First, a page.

As it is, I was hooked right from the dramatic moment of her summoning as she struggles against the magical bindings while trying to work out who she is – and then manages to sustain that tension and threat throughout. As for me – I could no more put this one down until it was finished than flap my wings and fly around the room… I was caught up in the story, while also trying to figure exactly how Brennan sank her hooks so deeply into me with such a tricky, violent character.

I was also a tad concerned that by the end, I still would be as much in the dark as I was at the start – which would have probably had me hurling my Kindle across the room. But Brennan knows how to play fair with her readers and the quest was brought to a satisfactory ending, while also providing us with some information about our mysterious female warrior – which of course, I’m not going to divulge as it would be a spoiler. This one comes highly recommended.
9/10

Review of KINDLE Ebook The Outskirter’s Secret – Book 2 of The Steerswoman by Rosemary Kirstein

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This is the second book in this excellent series – read my review of The Steerswoman here – and it takes the stakes ever higher and in a fascinating plot twist, this series then acquires a science fiction dimension. I’m not the only one who thinks this author is special – awesome book blogger the Captain over at Captain’s Quarters recently highlighted Rosemary Kirstein in her Broadside series.

Two shining lights hung above, motionless in the night sky as the constellations slowly passed behind them. The common folk knew them well, and used them to count the hours, mark the seasons. But when the steerswoman Rowan discovered a number of broken blue jewels of clearly magical origin, her investigations led to a startling discovery: a Guidestar had fallen. There were more than two; the others hung above the opposite side of the world; something had caused one of those to fall. But what? And what might it mean? Rowan had no answers… But she knew one thing: where the fallen Guidestar was located. To reach it, she must cross the Inner Lands and pass deep into the wild and deadly Outskirts. Rowan’s traveling companion, Bel, is an Outskirter herself. Together the steerswoman and the warrior-poet have a chance of surviving the cruel landscape, the barbarian tribes, and the bizarre native wildlife.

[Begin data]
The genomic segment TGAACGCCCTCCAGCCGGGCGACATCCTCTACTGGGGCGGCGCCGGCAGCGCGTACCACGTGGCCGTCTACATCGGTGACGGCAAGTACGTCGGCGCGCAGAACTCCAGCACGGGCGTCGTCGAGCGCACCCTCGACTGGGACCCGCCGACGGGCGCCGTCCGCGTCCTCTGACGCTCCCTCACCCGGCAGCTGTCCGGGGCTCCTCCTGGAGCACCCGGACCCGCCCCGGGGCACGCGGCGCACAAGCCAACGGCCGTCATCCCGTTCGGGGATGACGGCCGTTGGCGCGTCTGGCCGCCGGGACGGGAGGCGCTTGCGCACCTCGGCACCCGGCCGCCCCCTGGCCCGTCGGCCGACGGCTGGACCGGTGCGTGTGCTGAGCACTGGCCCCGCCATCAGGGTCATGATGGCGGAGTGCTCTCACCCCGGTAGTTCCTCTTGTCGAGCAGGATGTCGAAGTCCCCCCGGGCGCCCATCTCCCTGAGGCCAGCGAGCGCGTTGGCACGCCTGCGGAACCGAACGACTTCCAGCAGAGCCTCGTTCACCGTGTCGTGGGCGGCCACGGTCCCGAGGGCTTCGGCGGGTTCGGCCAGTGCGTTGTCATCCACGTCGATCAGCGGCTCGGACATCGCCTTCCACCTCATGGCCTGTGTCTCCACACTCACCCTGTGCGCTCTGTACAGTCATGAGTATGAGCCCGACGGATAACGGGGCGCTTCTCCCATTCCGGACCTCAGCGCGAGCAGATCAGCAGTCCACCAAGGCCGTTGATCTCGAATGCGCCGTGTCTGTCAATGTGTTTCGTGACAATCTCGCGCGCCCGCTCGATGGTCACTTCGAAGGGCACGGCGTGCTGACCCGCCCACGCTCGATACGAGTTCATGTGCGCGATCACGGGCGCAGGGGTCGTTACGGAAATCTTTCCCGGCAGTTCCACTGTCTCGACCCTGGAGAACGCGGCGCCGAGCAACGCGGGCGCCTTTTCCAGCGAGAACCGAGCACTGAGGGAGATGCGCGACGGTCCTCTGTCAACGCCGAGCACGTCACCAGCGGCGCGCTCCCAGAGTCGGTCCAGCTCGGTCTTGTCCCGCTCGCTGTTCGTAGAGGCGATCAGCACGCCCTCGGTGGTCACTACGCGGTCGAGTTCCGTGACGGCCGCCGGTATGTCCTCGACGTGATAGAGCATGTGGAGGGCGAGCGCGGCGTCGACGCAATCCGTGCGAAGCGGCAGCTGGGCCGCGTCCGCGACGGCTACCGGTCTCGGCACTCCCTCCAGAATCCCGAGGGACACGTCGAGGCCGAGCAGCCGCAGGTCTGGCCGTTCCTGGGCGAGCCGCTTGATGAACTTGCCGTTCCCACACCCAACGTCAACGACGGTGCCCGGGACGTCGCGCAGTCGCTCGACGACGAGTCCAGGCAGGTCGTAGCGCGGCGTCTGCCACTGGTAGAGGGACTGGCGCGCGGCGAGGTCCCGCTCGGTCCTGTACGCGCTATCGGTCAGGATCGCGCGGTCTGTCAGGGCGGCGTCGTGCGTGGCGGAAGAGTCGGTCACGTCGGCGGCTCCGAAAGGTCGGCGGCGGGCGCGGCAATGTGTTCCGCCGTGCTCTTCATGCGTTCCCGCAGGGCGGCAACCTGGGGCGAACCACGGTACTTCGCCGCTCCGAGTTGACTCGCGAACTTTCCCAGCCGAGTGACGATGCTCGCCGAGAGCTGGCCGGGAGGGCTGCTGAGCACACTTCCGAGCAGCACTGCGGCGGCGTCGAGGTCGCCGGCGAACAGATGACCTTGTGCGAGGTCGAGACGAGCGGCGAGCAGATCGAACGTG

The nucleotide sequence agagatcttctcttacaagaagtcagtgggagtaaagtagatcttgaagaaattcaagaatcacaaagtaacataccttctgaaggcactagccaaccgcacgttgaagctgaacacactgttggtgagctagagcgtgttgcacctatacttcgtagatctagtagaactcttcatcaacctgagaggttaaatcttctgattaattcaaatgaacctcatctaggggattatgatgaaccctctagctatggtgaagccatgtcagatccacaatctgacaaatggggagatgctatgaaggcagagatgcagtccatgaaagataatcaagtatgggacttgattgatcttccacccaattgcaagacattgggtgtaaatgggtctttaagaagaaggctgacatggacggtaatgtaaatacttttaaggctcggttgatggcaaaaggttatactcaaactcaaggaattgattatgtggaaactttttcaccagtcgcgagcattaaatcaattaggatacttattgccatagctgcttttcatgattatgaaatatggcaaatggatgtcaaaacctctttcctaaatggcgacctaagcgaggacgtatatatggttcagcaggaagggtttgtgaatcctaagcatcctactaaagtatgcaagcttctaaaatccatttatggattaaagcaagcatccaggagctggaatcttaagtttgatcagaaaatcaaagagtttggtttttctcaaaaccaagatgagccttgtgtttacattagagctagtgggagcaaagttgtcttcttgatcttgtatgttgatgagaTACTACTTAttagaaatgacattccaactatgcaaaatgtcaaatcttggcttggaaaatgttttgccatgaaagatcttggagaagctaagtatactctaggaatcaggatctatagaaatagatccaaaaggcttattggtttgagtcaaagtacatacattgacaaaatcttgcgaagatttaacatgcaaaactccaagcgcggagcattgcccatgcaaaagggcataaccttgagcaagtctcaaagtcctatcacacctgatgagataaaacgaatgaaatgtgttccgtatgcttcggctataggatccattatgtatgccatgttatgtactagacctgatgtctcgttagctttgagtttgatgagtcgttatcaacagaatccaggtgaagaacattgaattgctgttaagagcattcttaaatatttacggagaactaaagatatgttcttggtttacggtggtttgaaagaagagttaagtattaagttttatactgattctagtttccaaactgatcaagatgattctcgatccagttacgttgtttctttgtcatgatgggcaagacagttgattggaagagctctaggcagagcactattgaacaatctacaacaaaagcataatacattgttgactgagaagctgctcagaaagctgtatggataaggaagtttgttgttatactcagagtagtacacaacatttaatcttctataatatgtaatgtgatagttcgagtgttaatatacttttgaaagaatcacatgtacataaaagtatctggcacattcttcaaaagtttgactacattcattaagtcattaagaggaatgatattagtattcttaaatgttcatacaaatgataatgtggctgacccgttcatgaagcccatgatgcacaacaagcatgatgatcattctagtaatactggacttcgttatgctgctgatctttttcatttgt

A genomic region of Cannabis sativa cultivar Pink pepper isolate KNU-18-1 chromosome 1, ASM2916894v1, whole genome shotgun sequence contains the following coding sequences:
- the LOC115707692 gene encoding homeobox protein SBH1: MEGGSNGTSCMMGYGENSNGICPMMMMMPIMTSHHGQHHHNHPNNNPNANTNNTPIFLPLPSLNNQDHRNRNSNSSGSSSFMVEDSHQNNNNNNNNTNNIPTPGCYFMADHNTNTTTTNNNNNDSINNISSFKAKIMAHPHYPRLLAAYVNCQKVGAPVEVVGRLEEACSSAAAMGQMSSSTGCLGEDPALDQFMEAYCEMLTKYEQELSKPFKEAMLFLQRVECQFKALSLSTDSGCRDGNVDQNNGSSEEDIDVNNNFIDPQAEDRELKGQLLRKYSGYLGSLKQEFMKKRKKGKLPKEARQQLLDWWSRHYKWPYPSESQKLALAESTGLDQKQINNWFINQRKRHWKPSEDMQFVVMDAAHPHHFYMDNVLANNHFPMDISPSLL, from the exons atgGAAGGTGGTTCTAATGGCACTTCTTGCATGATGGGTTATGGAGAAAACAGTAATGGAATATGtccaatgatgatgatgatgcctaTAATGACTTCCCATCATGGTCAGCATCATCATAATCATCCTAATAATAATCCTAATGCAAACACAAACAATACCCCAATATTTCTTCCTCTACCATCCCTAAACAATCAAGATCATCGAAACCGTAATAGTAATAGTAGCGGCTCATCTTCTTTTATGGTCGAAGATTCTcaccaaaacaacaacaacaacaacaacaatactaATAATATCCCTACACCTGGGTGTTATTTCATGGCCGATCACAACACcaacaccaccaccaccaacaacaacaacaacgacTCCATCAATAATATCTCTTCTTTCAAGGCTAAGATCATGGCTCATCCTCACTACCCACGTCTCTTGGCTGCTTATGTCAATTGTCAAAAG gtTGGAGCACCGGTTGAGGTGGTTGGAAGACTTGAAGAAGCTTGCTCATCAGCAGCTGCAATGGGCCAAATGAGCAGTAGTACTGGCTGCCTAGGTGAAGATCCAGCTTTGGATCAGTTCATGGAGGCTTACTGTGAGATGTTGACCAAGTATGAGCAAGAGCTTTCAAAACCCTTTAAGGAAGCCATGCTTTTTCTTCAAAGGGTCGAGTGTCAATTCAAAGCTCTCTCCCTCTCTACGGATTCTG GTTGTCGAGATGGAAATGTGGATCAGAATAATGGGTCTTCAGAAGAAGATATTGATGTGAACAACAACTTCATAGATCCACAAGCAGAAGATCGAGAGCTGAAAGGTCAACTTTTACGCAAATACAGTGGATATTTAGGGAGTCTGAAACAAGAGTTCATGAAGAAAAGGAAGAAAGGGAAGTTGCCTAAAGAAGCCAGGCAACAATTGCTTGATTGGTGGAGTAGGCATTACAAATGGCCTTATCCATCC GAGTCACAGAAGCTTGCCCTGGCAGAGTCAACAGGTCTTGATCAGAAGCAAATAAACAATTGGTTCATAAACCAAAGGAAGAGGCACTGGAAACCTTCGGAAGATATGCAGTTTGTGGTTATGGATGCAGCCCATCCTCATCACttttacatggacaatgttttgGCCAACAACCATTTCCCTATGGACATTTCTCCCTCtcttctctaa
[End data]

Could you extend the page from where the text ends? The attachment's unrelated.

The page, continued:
I love this book – Kirstein’s adventurous, intelligent protagonist pings off the page. Steerswomen are constantly on the road, mapping and enquiring about anything that takes their interest – they wear a livery that lets everyone know who they are and the deal is they are bound to honestly answer any question that is put to them. However, if someone refuses to answer one of their questions, they are then entitled to ignore any of their subsequent questions. Rowan has become intrigued by rare blue gems she has noticed – and that interest has put her on a dangerous path.

The Outskirts are known to be hazardous and Rowen is accompanied by Bel, who was born there – which is just as well. The area is full of life-ending traps for the unwary and becomes almost another character, given the detail of this imaginary lethal landscape Kirstein portrays, as Rowan and Bel try to track down where they think the fallen Guidestar may have fallen. We get a ringside seat as the intrepid duo tangle with the insects, fight off demons and goblins and attempt to navigate their way through these hostile grasslands. They also encounter the nomadic tribes that cris-cross the vast terrain and end up travelling with them, sharing their triumphs and their catastrophes as they make their way towards the crash site of the Guidestar.

I’m not in the business of providing spoilers, so I won’t be mentioning more about the story arc – but I haven’t stopped thinking about this one since I completed it. The progression and consequences of what happens left me with my jaw dragging on the ground. I’d already worked out that one of the main supporting characters wasn’t all he seemed – but the climactic conclusion to this leg of Rowan’s travels was so coolly apt, I am raring to get hold of the next book in this superb series.

While this one could easily be read as a standalone, I do recommend you go back and get hold of The Steerswoman – this series is simply too good to skimp. As for me – I’ve got some books I need to read first, but as soon as I’m able, I’m going to revisit this world with The Lost Steersman.
10/10